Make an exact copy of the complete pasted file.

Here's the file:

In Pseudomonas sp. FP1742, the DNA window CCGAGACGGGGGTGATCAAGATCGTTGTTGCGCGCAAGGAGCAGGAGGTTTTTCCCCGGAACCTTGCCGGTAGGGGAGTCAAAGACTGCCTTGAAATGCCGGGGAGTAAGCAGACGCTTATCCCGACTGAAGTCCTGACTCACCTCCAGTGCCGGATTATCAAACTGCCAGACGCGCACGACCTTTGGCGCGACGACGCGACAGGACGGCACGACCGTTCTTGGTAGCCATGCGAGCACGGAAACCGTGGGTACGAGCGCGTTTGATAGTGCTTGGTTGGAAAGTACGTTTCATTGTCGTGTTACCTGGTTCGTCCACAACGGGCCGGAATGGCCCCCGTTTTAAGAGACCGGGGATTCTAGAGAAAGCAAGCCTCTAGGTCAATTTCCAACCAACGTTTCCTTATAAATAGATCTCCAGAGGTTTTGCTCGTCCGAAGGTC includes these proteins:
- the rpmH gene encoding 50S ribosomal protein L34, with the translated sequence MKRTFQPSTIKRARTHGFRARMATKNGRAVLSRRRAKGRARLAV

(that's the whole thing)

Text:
In Pseudomonas sp. FP1742, the DNA window CCGAGACGGGGGTGATCAAGATCGTTGTTGCGCGCAAGGAGCAGGAGGTTTTTCCCCGGAACCTTGCCGGTAGGGGAGTCAAAGACTGCCTTGAAATGCCGGGGAGTAAGCAGACGCTTATCCCGACTGAAGTCCTGACTCACCTCCAGTGCCGGATTATCAAACTGCCAGACGCGCACGACCTTTGGCGCGACGACGCGACAGGACGGCACGACCGTTCTTGGTAGCCATGCGAGCACGGAAACCGTGGGTACGAGCGCGTTTGATAGTGCTTGGTTGGAAAGTACGTTTCATTGTCGTGTTACCTGGTTCGTCCACAACGGGCCGGAATGGCCCCCGTTTTAAGAGACCGGGGATTCTAGAGAAAGCAAGCCTCTAGGTCAATTTCCAACCAACGTTTCCTTATAAATAGATCTCCAGAGGTTTTGCTCGTCCGAAGGTC includes these proteins:
- the rpmH gene encoding 50S ribosomal protein L34, with the translated sequence MKRTFQPSTIKRARTHGFRARMATKNGRAVLSRRRAKGRARLAV